Sensitive data must be protected from eavesdropping. All data that crosses a trust boundary must be protected from malicious tampering. An obfuscated transfer object [Steel 2005] that is strongly encrypted can protect data. This approach is known as sealing the object. To guarantee object integrity, apply a digital signature to the sealed object.
Sealing and signing objects is the preferred mechanism to secure data when
- Transporting sensitive data or serializing any data.
- A secure communication channel such as Secure Sockets Layer (SSL) is absent or is too costly for limited transactions.
- Sensitive data must persist over an extended period of time (for example, on a hard drive).
Avoid using home-brewed cryptographic algorithms; such algorithms will almost certainly introduce unnecessary vulnerabilities. Applications that apply home-brewed "cryptography" in the
writeObject() methods are prime examples of anti-patterns. However, using existing cryptography libraries inside
writeObject() is perfrectly warranted.
This rule applies to the intentional serialization of sensitive information. SER03-J. Do not serialize unencrypted sensitive data is meant to prevent the unintentional serialization of sensitive information.
Noncompliant Code Example
The code examples for this rule are all based on the following code example:
This code sample defines a serializable map, a method to populate the map with values, and a method to check the map for those values.
This noncompliant code example simply serializes then deserializes the map. Consequently, the map can be serialized and transferred across different business tiers. Unfortunately, the example lacks any safeguards against byte stream manipulation attacks while the binary data is in transit. Likewise, anyone can reverse-engineer the serialized stream data to recover the data in the
HashMap. Anyone would also be able to tamper with the map and produce an object that made the deserializer crash or hang.
If the data in the map were sensitive, this example would also violate SER03-J. Do not serialize unencrypted sensitive data.
Noncompliant Code Example (Seal)
This noncompliant code example uses the
javax.crypto.SealedObject class to provide message confidentiality. This class encapsulates a serialized object and encrypts (or seals) it. A strong cryptographic algorithm that uses a secure cryptographic key and padding scheme must be employed to initialize the
Cipher object parameter. The
unseal() utility methods provide the encryption and decryption facilities respectively.
This noncompliant code example encrypts the map into a
SealedObject, rendering the data inaccessible to prying eyes. However, the program fails to sign the data, rendering it impossible to authenticate.
Noncompliant Code Example (Seal Then Sign)
This noncompliant code example uses the
java.security.SignedObject class to sign an object when the integrity of the object must be ensured. The two new arguments passed in to the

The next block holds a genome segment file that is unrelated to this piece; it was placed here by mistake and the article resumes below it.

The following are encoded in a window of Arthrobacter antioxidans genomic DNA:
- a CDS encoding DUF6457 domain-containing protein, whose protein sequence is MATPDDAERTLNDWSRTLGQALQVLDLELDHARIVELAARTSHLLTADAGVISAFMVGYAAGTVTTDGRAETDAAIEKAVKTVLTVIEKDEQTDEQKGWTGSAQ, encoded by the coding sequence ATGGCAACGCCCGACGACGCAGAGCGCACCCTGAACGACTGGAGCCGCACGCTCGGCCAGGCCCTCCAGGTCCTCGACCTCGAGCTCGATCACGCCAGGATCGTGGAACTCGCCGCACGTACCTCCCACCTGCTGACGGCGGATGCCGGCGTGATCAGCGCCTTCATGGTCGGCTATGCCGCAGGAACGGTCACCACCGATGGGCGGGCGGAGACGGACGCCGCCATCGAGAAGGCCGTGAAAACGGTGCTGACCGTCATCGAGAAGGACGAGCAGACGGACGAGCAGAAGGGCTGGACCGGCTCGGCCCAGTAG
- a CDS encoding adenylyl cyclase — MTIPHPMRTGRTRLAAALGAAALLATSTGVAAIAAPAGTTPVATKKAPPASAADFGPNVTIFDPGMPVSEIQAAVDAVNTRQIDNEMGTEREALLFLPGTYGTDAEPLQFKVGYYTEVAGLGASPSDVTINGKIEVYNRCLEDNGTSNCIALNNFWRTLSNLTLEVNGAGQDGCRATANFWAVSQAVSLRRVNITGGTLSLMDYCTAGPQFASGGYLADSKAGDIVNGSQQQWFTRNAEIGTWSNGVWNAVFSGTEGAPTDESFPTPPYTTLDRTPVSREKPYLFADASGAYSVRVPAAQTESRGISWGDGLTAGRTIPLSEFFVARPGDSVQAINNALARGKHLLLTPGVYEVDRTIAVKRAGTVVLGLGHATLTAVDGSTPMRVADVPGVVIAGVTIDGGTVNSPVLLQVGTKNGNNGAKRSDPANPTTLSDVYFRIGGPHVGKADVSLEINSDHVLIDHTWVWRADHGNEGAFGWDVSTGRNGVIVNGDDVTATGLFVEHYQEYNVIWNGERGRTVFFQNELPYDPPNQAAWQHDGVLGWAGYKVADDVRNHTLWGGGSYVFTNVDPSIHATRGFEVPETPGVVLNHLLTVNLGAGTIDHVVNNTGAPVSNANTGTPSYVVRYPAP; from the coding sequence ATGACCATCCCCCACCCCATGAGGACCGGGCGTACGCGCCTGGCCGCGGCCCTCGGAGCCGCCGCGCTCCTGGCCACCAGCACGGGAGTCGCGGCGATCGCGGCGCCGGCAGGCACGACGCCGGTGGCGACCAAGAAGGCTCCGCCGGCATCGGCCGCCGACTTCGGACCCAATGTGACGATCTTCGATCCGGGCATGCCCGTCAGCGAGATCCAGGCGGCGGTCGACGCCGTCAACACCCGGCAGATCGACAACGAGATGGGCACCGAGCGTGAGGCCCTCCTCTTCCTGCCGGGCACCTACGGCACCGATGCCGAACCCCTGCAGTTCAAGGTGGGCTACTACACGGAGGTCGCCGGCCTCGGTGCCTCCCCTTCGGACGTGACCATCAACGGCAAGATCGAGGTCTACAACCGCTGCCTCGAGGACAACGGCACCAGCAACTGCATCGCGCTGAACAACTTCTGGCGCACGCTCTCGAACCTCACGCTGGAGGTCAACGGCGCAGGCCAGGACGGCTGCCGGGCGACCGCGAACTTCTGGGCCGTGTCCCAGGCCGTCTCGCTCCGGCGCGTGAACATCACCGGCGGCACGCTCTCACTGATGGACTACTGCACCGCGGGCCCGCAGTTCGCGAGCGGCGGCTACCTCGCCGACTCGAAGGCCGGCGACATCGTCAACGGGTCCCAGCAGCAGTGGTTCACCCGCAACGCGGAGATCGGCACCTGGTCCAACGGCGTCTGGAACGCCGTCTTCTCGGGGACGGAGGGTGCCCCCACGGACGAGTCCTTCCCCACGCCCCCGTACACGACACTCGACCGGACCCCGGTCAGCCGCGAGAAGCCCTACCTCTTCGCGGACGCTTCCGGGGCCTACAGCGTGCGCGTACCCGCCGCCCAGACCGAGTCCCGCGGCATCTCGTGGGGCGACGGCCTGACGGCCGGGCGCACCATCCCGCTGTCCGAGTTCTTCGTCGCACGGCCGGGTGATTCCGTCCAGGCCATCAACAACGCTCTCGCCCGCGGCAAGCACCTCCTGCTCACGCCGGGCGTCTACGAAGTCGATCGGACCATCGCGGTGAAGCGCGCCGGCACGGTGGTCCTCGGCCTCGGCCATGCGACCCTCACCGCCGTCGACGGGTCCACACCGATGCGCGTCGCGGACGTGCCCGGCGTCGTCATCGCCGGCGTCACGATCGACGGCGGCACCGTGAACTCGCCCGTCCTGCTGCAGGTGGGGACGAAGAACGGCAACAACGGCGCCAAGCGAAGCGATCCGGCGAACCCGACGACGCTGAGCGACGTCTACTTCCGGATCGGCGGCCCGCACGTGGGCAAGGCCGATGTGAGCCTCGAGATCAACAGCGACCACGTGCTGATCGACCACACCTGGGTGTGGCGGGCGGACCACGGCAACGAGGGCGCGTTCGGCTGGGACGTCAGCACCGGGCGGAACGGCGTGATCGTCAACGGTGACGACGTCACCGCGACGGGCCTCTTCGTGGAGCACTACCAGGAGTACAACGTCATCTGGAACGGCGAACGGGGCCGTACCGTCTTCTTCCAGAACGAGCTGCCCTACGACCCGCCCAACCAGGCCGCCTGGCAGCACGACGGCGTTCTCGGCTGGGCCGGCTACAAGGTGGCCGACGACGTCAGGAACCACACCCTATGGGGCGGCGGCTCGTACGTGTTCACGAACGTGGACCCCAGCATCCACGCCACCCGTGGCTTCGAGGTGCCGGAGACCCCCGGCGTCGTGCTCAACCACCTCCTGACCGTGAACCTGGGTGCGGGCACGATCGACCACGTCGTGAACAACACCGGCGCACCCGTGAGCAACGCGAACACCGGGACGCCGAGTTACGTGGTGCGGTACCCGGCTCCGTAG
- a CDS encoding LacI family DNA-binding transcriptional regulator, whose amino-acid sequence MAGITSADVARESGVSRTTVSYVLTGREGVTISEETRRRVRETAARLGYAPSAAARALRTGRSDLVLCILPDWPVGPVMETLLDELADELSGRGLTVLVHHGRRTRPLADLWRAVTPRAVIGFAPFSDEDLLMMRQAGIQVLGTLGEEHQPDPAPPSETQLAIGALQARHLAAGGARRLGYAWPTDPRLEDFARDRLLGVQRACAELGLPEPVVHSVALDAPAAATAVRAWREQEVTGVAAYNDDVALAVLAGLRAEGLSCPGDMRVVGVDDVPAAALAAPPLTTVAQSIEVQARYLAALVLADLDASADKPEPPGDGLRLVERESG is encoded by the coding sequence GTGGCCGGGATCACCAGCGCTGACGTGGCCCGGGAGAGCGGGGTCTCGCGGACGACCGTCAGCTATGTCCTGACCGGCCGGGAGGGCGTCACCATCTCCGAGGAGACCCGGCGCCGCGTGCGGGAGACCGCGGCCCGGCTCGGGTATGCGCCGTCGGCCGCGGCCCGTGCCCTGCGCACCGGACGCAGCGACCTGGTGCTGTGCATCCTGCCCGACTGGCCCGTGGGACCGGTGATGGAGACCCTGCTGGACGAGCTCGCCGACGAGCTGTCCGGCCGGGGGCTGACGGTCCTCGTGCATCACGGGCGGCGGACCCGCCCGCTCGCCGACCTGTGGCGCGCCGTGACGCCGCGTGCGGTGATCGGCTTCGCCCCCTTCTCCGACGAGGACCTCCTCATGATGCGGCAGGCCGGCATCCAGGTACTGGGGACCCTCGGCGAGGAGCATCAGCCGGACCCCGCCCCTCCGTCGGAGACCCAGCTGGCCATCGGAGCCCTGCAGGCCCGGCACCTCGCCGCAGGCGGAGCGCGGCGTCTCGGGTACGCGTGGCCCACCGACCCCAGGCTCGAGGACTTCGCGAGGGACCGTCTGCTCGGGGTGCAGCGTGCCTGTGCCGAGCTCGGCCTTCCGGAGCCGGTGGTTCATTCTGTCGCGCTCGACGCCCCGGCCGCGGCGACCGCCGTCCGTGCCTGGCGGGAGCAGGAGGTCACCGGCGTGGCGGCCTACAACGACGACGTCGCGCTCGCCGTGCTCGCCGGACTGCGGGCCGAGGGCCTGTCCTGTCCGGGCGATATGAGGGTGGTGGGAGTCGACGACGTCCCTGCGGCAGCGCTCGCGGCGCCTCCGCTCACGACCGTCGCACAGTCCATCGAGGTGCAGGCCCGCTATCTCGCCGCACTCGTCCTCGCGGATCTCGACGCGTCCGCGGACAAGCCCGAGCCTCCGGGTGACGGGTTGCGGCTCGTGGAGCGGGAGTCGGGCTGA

SignedObject() method to sign the object are
Signature and a private key derived from a
KeyPair object. To verify the signature, a
PublicKey as well as a
Signature argument is passed to the
This noncompliant code example signs the object as well as seals it. According to Abadi and Needham [Abadi 1996],
When a principal signs material that has already been encrypted, it should not be inferred that the principal knows the content of the message. On the other hand, it is proper to infer that the principal that signs a message and then encrypts it for privacy knows the content of the message.
Any malicious party can intercept the originally signed encrypted message from the originator, strip the signature, and add its own signature to the encrypted message. Both the malicious party and the receiver have no information about the contents of the original message because it is encrypted and then signed (it can be decrypted only after verifying the signature). The receiver has no way of confirming the sender's identity unless the legitimate sender's public key is obtained over a secure channel. One of the three Internal Telegraph and Telephone Consultative Committee (CCITT) X.509 standard protocols was susceptible to such an attack [CCITT 1988].
Because the signing occurs after the sealing, it cannot be assumed that the signer is the true originator of the object.
Compliant Solution (Sign Then Seal)
This compliant solution correctly signs the object before sealing it. This approach provides a guarantee of authenticity to the object in addition to protection from man-in-the-middle attacks.
SER02-J-EX0: A reasonable use for signing a sealed object is to certify the authenticity of a sealed object passed from elsewhere. This use represents a commitment about the sealed object itself rather than about its content [Abadi 1996].
SER02-J-EX1: Signing and sealing is required only for objects that must cross a trust boundary. Objects that never leave the trust boundary need not be signed or sealed. For example, when an entire network is contained within a trust boundary, objects that never leave that network need not be signed or sealed. Another example is objects that are only sent down a signed binary stream.
Failure to sign and then seal objects during transit can lead to loss of object integrity or confidentiality.
This rule is not amenable to static analysis in the general case.
Section 9.10, "Sealing Objects"
Chapter 11, "Object Serialization"
Item 64, "Use
Chapter 10, "Securing the Business Tier"